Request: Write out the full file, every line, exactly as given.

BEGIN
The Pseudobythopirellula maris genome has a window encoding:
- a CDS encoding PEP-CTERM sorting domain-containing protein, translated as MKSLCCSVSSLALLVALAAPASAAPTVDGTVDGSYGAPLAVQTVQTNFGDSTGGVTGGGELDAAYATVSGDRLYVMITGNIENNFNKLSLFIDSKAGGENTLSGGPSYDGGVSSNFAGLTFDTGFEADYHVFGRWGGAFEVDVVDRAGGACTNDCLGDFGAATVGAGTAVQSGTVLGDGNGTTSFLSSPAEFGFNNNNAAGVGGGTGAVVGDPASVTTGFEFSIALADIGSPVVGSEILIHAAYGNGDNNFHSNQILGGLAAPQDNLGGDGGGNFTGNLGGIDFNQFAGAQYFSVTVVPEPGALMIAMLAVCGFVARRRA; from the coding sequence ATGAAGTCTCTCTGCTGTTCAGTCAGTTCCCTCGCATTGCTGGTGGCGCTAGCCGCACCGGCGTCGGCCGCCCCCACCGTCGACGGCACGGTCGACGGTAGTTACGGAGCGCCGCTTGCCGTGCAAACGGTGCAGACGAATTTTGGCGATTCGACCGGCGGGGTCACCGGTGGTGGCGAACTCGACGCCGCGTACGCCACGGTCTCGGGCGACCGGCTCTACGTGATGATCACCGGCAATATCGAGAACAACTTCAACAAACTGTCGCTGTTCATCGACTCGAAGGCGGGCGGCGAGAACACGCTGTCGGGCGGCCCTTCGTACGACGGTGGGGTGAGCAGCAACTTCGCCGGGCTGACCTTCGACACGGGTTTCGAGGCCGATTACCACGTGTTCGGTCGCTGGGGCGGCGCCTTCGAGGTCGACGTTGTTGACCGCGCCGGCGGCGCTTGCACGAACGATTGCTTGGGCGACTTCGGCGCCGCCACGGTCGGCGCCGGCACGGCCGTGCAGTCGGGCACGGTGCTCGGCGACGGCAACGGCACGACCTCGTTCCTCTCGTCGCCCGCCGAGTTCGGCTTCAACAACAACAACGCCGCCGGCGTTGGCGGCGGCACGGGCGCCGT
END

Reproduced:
The Pseudobythopirellula maris genome has a window encoding:
- a CDS encoding PEP-CTERM sorting domain-containing protein, translated as MKSLCCSVSSLALLVALAAPASAAPTVDGTVDGSYGAPLAVQTVQTNFGDSTGGVTGGGELDAAYATVSGDRLYVMITGNIENNFNKLSLFIDSKAGGENTLSGGPSYDGGVSSNFAGLTFDTGFEADYHVFGRWGGAFEVDVVDRAGGACTNDCLGDFGAATVGAGTAVQSGTVLGDGNGTTSFLSSPAEFGFNNNNAAGVGGGTGAVVGDPASVTTGFEFSIALADIGSPVVGSEILIHAAYGNGDNNFHSNQILGGLAAPQDNLGGDGGGNFTGNLGGIDFNQFAGAQYFSVTVVPEPGALMIAMLAVCGFVARRRA; from the coding sequence ATGAAGTCTCTCTGCTGTTCAGTCAGTTCCCTCGCATTGCTGGTGGCGCTAGCCGCACCGGCGTCGGCCGCCCCCACCGTCGACGGCACGGTCGACGGTAGTTACGGAGCGCCGCTTGCCGTGCAAACGGTGCAGACGAATTTTGGCGATTCGACCGGCGGGGTCACCGGTGGTGGCGAACTCGACGCCGCGTACGCCACGGTCTCGGGCGACCGGCTCTACGTGATGATCACCGGCAATATCGAGAACAACTTCAACAAACTGTCGCTGTTCATCGACTCGAAGGCGGGCGGCGAGAACACGCTGTCGGGCGGCCCTTCGTACGACGGTGGGGTGAGCAGCAACTTCGCCGGGCTGACCTTCGACACGGGTTTCGAGGCCGATTACCACGTGTTCGGTCGCTGGGGCGGCGCCTTCGAGGTCGACGTTGTTGACCGCGCCGGCGGCGCTTGCACGAACGATTGCTTGGGCGACTTCGGCGCCGCCACGGTCGGCGCCGGCACGGCCGTGCAGTCGGGCACGGTGCTCGGCGACGGCAACGGCACGACCTCGTTCCTCTCGTCGCCCGCCGAGTTCGGCTTCAACAACAACAACGCCGCCGGCGTTGGCGGCGGCACGGGCGCCGT